Abstract As humans, we can instill a different mindset when it comes to our bodies and suffering. Using Antonin Artuad's contributions to the theater in examining the role and consequences of dehumanization, disability can be reimagined. There is a need for a "true theater" of "cruelty," not in the literal sense, but in a metaphorical sense whereby the essence of being alive is revealed through the exaggerated gestures of the true theater, or "poetry in space." Disability is the embodiment of chaos, in the way it manifests the human condition through the reality of having a body, and as the embodiment of conflict between ostensible symbols of socio-cultural "order," and the sanctity of human life. If this chaos is destructive to the socio-cultural, symbolic order but poetic in space, then reimagining disability in order to understand it can serve to create true compassion in the human experience. While "order" in the socio-cultural sense produces hegemony via a hierarchy of symbols and consequences, chaos serves as the innate poetry of the body: inspirational, pure and valuable. It is oriented towards that essence most urgent to humankind: the raw experience of the physical body, despite its continued existence in a confining, conflicting world. Hegemony, generated by the social symbolic order (SSO) attempts to create order out of perceived chaos and claims that suffering in the body is detrimental to life, manifesting violence towards disabled people because they are viewed as suffering and limited. Hegemony creates the conditions whereby the disabled are susceptible into thinking their own lives lack value.

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Date Created
  • 2018-05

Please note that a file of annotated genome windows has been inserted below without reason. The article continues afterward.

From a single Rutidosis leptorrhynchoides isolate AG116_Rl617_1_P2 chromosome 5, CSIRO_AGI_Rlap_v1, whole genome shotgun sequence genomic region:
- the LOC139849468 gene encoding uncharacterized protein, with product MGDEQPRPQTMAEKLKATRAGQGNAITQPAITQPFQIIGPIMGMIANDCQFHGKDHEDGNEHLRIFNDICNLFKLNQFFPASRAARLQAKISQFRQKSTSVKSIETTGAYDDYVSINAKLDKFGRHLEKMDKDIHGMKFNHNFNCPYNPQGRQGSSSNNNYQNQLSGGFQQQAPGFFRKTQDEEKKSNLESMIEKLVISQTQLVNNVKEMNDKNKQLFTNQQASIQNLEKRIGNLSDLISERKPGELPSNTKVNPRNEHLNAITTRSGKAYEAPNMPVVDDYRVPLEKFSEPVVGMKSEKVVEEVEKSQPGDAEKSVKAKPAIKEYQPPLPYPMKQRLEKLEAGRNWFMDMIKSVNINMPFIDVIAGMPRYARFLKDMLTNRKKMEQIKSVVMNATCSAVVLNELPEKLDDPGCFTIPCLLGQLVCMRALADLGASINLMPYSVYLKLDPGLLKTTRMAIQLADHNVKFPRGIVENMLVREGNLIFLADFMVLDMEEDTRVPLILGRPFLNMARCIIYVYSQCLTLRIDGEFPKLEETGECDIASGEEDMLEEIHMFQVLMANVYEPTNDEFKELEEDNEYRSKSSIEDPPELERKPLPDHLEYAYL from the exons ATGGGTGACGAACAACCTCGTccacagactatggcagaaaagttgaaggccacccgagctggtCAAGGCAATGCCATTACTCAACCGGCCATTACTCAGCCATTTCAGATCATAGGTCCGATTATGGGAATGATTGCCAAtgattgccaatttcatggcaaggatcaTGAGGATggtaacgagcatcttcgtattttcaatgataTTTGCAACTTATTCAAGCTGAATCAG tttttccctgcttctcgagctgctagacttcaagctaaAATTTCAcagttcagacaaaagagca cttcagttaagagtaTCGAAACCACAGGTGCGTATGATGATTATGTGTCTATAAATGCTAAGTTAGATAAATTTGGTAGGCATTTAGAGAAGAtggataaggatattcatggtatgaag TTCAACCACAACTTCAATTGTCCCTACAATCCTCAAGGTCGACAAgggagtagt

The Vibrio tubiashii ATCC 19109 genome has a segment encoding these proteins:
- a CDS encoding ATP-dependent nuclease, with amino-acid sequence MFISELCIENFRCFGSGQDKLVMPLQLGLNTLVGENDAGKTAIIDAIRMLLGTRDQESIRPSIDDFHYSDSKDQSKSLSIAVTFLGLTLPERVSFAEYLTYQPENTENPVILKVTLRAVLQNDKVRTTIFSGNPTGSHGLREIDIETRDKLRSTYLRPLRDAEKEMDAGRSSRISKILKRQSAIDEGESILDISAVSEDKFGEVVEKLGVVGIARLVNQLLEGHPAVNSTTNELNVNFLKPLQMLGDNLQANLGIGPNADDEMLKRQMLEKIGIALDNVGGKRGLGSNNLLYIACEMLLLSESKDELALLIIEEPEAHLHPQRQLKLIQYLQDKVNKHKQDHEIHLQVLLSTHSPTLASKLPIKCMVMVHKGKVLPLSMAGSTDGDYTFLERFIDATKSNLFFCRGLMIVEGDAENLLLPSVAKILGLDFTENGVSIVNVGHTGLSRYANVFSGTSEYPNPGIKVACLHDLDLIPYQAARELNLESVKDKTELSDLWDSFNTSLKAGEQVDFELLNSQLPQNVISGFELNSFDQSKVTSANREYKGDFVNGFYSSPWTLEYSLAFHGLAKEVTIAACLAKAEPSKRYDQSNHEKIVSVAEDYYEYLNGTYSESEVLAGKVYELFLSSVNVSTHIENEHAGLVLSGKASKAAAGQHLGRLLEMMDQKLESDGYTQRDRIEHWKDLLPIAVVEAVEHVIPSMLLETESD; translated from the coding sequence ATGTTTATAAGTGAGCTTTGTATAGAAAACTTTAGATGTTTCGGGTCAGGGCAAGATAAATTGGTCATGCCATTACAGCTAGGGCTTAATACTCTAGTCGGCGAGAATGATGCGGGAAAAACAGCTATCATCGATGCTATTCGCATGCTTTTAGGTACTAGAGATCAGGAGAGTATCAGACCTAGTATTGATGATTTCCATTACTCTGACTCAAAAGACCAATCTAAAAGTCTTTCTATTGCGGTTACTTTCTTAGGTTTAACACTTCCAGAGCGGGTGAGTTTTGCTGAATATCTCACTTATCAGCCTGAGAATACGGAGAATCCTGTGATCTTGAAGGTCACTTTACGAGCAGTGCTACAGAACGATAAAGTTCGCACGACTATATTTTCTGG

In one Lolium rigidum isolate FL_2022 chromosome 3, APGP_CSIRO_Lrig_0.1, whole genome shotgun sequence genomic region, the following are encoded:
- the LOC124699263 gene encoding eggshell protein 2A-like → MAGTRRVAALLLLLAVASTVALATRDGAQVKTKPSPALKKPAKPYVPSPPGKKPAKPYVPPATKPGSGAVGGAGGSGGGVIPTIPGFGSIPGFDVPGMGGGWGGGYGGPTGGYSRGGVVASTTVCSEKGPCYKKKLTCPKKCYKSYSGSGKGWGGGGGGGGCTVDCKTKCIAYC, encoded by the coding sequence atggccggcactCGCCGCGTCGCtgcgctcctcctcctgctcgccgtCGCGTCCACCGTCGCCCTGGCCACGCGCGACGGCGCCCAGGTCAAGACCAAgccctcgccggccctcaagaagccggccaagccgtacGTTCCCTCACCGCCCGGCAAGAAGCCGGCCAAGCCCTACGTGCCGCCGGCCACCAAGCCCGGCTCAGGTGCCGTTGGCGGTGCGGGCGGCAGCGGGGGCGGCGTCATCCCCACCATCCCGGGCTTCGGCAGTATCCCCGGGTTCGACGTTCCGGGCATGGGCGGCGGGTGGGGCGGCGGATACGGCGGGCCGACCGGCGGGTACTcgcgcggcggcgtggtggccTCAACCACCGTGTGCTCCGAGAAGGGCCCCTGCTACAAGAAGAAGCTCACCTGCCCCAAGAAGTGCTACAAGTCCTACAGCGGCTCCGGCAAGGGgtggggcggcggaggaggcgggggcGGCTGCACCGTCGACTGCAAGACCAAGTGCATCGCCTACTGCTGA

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Individual Differences in Simulating Language: Do Good Readers Embody More or Less?

Description

Do good readers embody more or less? The current investigation examined embodiment effects as a function of individual reading skill in the context of two cognitive theories of reading comprehension.

Do good readers embody more or less? The current investigation examined embodiment effects as a function of individual reading skill in the context of two cognitive theories of reading comprehension. The Construction-Integration model predicts that sensorimotor activity during reading will correlate negatively with reading skill, because good readers focus on relations among abstract ideas derived from the text. Supposedly those abstract ideas have little or no sensorimotor content, hence any sensorimotor activity while reading is wasted effort. In contrast, the simulation theory predicts that sensorimotor activity will correlate positively with reading skill, because good readers create a simulation of what is happening within the text to comprehend it. The simulation is based in neural and bodily systems of action, perception, and emotion. These opposing predictions were tested using the reading-by-rotation paradigm to measure embodiment effects. Those effects were then correlated with reading skill measured using the Gates-McGinite standardized reading test. Analyses revealed an unexpected interaction between condition and congruency, and a negative relationship between embodiment and reading skill. Several caveats to the results are discussed.